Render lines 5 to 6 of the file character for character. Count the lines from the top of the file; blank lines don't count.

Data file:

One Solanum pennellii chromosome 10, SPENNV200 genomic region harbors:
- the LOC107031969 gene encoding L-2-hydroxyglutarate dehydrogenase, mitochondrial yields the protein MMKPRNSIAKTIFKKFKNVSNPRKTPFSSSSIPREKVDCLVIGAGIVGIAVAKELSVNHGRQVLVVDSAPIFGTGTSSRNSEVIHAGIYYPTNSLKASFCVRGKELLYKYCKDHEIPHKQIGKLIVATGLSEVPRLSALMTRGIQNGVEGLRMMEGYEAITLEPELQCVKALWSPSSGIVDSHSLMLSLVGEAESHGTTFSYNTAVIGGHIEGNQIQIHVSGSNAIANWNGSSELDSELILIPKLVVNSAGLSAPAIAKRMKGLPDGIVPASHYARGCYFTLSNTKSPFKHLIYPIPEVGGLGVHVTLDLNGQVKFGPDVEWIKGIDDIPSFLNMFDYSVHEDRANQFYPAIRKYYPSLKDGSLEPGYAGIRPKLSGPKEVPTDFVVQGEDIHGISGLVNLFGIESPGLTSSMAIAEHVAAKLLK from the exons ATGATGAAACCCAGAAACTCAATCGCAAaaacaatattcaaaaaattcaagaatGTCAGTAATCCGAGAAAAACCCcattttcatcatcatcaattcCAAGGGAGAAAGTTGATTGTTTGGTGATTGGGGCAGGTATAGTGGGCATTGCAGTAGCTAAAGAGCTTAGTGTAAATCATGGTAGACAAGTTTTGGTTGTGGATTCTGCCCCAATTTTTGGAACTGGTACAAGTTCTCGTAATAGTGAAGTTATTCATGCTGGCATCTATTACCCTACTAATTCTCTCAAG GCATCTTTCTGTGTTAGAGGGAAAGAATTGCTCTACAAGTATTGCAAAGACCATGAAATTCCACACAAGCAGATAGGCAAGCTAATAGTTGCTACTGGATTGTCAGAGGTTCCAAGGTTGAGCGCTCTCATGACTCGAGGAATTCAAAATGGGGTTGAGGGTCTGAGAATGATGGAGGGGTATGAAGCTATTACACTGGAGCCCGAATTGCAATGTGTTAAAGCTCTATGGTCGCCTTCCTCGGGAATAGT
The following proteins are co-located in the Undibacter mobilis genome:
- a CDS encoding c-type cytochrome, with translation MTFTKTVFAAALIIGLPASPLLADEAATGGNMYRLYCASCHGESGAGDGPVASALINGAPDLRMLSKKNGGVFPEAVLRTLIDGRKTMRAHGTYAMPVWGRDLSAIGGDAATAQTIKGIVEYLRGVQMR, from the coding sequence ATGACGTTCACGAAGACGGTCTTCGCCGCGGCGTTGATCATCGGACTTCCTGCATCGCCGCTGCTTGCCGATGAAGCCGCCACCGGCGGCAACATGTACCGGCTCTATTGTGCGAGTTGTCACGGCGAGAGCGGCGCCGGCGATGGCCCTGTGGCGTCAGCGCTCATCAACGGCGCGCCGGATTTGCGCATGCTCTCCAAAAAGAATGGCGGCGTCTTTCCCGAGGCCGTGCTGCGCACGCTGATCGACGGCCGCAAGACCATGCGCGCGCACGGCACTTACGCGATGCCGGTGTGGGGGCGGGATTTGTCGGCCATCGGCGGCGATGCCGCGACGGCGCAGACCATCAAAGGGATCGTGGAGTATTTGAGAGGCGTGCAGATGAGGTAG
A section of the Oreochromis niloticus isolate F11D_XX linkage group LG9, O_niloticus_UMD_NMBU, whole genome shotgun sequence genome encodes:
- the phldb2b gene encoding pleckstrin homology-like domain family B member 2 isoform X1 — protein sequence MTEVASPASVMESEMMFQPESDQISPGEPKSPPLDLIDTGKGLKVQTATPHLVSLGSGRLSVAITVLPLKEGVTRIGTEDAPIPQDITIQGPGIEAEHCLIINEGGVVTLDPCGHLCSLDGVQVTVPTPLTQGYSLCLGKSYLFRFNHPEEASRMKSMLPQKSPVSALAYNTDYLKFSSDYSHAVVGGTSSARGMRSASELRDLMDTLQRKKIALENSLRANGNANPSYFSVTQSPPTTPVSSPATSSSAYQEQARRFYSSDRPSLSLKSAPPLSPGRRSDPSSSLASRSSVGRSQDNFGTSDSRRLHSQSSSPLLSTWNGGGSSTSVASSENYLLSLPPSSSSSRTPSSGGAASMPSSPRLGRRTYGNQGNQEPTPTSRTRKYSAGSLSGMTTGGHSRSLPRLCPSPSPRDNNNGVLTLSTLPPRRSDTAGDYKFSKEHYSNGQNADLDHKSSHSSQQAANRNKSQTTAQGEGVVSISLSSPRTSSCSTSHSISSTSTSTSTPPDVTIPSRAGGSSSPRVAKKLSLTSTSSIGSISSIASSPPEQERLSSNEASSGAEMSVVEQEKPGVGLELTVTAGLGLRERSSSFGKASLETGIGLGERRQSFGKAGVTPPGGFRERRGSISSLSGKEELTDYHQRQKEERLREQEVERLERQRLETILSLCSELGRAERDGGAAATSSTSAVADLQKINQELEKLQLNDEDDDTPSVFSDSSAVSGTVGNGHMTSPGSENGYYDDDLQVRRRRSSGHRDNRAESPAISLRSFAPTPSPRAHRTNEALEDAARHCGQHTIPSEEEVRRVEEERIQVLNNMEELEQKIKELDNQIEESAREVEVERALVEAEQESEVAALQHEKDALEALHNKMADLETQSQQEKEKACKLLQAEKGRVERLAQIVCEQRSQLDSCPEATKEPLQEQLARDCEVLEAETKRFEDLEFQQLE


A section of the Oreochromis niloticus isolate F11D_XX linkage group LG9, O_niloticus_UMD_NMBU, whole genome shotgun sequence genome encodes:
- the phldb2b gene encoding pleckstrin homology-like domain family B member 2 isoform X1 — protein sequence MTEVASPASVMESEMMFQPESDQISPGEPKSPPLDLIDTGKGLKVQTATPHLVSLGSGRLSVAITVLPLKEGVTRIGTEDAPIPQDITIQGPGIEAEHCLIINEGGVVTLDPCGHLCSLDGVQVTVPTPLTQGYSLCLGKSYLFRFNHPEEASRMKSMLPQKSPVSALAYNTDYLKFSSDYSHAVVGGTSSARGMRSASELRDLMDTLQRKKIALENSLRANGNANPSYFSVTQSPPTTPVSSPATSSSAYQEQARRFYSSDRPSLSLKSAPPLSPGRRSDPSSSLASRSSVGRSQDNFGTSDSRRLHSQSSSPLLSTWNGGGSSTSVASSENYLLSLPPSSSSSRTPSSGGAASMPSSPRLGRRTYGNQGNQEPTPTSRTRKYSAGSLSGMTTGGHSRSLPRLCPSPSPRDNNNGVLTLSTLPPRRSDTAGDYKFSKEHYSNGQNADLDHKSSHSSQQAANRNKSQTTAQGEGVVSISLSSPRTSSCSTSHSISSTSTSTSTPPDVTIPSRAGGSSSPRVAKKLSLTSTSSIGSISSIASSPPEQERLSSNEASSGAEMSVVEQEKPGVGLELTVTAGLGLRERSSSFGKASLETGIGLGERRQSFGKAGVTPPGGFRERRGSISSLSGKEELTDYHQRQKEERLREQEVERLERQRLETILSLCSELGRAERDGGAAATSSTSAVADLQKINQELEKLQLNDEDDDTPSVFSDSSAVSGTVGNGHMTSPGSENGYYDDDLQVRRRRSSGHRDNRAESPAISLRSFAPTPSPRAHRTNEALEDAARHCGQHTIPSEEEVRRVEEERIQVLNNMEELEQKIKELDNQIEESAREVEVERALVEAEQESEVAALQHEKDALEALHNKMADLETQSQQEKEKACKLLQAEKGRVERLAQIVCEQRSQLDSCPEATKEPLQEQLARDCEVLEAETKRFEDLEFQQLE